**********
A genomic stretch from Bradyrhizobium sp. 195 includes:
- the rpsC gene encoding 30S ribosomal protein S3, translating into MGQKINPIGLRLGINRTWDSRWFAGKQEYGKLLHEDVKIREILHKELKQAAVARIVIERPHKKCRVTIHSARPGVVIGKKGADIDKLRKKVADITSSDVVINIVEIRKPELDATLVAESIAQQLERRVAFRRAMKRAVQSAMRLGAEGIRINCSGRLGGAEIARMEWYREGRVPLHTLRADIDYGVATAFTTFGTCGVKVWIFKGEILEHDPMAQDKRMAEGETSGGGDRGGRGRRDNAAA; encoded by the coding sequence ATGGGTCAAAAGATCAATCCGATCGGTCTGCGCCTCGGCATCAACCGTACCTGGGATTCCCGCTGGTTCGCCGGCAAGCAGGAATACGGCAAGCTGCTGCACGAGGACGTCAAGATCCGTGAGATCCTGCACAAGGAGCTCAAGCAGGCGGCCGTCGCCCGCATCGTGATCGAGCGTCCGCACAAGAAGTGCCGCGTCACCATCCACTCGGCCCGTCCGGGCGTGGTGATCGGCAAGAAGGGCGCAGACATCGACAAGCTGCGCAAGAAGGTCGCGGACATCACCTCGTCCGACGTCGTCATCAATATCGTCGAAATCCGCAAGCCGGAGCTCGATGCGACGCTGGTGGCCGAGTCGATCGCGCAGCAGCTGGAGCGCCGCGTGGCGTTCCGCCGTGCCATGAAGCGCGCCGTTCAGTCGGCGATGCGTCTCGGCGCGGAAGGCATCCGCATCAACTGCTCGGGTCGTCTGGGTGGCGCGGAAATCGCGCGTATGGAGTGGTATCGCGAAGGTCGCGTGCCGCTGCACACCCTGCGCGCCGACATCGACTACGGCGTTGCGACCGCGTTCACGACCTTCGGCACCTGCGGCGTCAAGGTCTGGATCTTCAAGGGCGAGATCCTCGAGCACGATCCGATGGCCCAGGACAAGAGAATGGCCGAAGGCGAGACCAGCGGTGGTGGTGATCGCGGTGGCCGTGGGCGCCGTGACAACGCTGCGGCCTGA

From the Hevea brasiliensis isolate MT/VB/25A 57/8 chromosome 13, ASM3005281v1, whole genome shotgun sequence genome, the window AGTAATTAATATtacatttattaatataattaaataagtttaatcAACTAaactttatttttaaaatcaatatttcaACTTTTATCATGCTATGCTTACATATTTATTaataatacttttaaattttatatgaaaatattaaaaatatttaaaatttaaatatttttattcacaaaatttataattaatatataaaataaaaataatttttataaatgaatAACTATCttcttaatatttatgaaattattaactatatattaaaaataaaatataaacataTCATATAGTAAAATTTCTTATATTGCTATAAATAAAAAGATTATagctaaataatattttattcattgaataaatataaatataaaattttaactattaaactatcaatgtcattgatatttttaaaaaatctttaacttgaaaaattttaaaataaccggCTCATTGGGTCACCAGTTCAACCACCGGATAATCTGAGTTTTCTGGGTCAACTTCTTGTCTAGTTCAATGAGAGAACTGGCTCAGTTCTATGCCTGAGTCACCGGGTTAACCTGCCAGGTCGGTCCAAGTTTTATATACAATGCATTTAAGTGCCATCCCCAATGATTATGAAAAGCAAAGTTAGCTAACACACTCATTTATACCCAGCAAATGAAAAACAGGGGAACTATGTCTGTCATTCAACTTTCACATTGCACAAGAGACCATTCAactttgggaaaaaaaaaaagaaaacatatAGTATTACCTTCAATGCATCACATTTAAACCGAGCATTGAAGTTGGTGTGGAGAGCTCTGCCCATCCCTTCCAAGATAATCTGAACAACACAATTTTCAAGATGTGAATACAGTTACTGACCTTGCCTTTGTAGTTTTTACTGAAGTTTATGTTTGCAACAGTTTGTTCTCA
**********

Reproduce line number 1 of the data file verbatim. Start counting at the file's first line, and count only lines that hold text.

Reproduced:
A genomic stretch from Bradyrhizobium sp. 195 includes: